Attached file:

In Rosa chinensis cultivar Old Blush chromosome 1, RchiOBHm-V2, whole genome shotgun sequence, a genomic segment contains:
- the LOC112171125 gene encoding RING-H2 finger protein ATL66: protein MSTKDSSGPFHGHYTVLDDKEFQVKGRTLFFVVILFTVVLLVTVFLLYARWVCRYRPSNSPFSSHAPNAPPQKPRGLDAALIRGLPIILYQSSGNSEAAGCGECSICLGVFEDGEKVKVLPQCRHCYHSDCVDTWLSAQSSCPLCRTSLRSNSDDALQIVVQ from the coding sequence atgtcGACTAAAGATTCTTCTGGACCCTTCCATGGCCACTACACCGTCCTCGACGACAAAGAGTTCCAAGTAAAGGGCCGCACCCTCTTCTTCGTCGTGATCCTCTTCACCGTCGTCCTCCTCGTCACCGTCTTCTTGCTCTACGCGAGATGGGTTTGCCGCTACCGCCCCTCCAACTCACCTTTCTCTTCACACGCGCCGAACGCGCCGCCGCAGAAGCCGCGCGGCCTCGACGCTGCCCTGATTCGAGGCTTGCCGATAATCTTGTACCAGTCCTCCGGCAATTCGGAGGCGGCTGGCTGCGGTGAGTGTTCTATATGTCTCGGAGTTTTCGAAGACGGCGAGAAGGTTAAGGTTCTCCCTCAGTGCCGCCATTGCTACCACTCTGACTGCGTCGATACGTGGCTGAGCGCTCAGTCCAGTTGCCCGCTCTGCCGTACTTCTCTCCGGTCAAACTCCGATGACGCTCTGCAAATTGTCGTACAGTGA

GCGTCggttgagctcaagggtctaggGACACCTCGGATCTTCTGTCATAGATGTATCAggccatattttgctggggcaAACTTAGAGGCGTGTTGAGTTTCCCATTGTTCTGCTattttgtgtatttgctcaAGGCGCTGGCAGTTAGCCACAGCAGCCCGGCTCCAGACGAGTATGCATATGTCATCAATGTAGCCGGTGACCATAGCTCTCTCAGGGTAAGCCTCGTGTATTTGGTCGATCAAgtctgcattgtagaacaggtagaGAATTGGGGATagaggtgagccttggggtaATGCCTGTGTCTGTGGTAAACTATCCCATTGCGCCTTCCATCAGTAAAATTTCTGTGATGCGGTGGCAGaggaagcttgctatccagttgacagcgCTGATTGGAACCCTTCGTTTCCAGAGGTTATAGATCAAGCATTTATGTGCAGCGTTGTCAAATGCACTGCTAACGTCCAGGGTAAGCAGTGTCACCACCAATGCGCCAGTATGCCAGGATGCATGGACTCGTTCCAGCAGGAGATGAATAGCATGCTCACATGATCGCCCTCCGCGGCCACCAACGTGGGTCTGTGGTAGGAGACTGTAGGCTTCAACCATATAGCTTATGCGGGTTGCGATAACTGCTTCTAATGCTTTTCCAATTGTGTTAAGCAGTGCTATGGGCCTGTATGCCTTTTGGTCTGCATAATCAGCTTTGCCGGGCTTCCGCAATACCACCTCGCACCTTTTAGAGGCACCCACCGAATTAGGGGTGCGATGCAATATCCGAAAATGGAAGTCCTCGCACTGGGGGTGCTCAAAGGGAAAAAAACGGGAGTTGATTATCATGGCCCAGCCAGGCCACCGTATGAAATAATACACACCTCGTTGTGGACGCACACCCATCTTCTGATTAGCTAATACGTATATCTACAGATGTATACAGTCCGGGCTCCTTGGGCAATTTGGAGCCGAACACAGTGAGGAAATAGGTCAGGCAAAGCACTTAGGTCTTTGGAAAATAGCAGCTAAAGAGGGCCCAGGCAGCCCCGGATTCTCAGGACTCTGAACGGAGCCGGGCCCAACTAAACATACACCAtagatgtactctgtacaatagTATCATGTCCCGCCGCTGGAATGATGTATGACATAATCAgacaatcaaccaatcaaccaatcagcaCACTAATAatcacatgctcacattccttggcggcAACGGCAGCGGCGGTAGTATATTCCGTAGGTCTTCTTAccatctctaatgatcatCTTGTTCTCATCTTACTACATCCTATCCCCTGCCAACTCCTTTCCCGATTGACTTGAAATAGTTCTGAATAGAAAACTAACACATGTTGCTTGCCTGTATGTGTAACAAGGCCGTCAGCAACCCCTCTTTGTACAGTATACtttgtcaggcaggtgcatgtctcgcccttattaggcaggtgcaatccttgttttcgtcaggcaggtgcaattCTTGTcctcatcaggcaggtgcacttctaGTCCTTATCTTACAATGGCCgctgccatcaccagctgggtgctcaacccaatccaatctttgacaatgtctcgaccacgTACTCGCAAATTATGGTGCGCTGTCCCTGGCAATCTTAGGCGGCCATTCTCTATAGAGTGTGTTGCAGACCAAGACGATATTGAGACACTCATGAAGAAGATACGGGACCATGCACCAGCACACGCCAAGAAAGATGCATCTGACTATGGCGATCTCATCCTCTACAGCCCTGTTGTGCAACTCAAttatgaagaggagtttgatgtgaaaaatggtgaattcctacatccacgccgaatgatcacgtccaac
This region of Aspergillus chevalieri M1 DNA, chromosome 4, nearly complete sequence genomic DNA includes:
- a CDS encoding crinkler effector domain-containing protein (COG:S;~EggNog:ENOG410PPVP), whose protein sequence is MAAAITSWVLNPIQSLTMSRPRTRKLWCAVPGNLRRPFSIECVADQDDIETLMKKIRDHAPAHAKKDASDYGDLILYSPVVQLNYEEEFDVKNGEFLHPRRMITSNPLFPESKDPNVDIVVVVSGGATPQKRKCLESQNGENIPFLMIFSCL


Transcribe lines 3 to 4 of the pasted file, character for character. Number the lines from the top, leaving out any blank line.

GCGTCggttgagctcaagggtctaggGACACCTCGGATCTTCTGTCATAGATGTATCAggccatattttgctggggcaAACTTAGAGGCGTGTTGAGTTTCCCATTGTTCTGCTattttgtgtatttgctcaAGGCGCTGGCAGTTAGCCACAGCAGCCCGGCTCCAGACGAGTATGCATATGTCATCAATGTAGCCGGTGACCATAGCTCTCTCAGGGTAAGCCTCGTGTATTTGGTCGATCAAgtctgcattgtagaacaggtagaGAATTGGGGATagaggtgagccttggggtaATGCCTGTGTCTGTGGTAAACTATCCCATTGCGCCTTCCATCAGTAAAATTTCTGTGATGCGGTGGCAGaggaagcttgctatccagttgacagcgCTGATTGGAACCCTTCGTTTCCAGAGGTTATAGATCAAGCATTTATGTGCAGCGTTGTCAAATGCACTGCTAACGTCCAGGGTAAGCAGTGTCACCACCAATGCGCCAGTATGCCAGGATGCATGGACTCGTTCCAGCAGGAGATGAATAGCATGCTCACATGATCGCCCTCCGCGGCCACCAACGTGGGTCTGTGGTAGGAGACTGTAGGCTTCAACCATATAGCTTATGCGGGTTGCGATAACTGCTTCTAATGCTTTTCCAATTGTGTTAAGCAGTGCTATGGGCCTGTATGCCTTTTGGTCTGCATAATCAGCTTTGCCGGGCTTCCGCAATACCACCTCGCACCTTTTAGAGGCACCCACCGAATTAGGGGTGCGATGCAATATCCGAAAATGGAAGTCCTCGCACTGGGGGTGCTCAAAGGGAAAAAAACGGGAGTTGATTATCATGGCCCAGCCAGGCCACCGTATGAAATAATACACACCTCGTTGTGGACGCACACCCATCTTCTGATTAGCTAATACGTATATCTACAGATGTATACAGTCCGGGCTCCTTGGGCAATTTGGAGCCGAACACAGTGAGGAAATAGGTCAGGCAAAGCACTTAGGTCTTTGGAAAATAGCAGCTAAAGAGGGCCCAGGCAGCCCCGGATTCTCAGGACTCTGAACGGAGCCGGGCCCAACTAAACATACACCAtagatgtactctgtacaatagTATCATGTCCCGCCGCTGGAATGATGTATGACATAATCAgacaatcaaccaatcaaccaatcagcaCACTAATAatcacatgctcacattccttggcggcAACGGCAGCGGCGGTAGTATATTCCGTAGGTCTTCTTAccatctctaatgatcatCTTGTTCTCATCTTACTACATCCTATCCCCTGCCAACTCCTTTCCCGATTGACTTGAAATAGTTCTGAATAGAAAACTAACACATGTTGCTTGCCTGTATGTGTAACAAGGCCGTCAGCAACCCCTCTTTGTACAGTATACtttgtcaggcaggtgcatgtctcgcccttattaggcaggtgcaatccttgttttcgtcaggcaggtgcaattCTTGTcctcatcaggcaggtgcacttctaGTCCTTATCTTACAATGGCCgctgccatcaccagctgggtgctcaacccaatccaatctttgacaatgtctcgaccacgTACTCGCAAATTATGGTGCGCTGTCCCTGGCAATCTTAGGCGGCCATTCTCTATAGAGTGTGTTGCAGACCAAGACGATATTGAGACACTCATGAAGAAGATACGGGACCATGCACCAGCACACGCCAAGAAAGATGCATCTGACTATGGCGATCTCATCCTCTACAGCCCTGTTGTGCAACTCAAttatgaagaggagtttgatgtgaaaaatggtgaattcctacatccacgccgaatgatcacgtccaac
This region of Aspergillus chevalieri M1 DNA, chromosome 4, nearly complete sequence genomic DNA includes: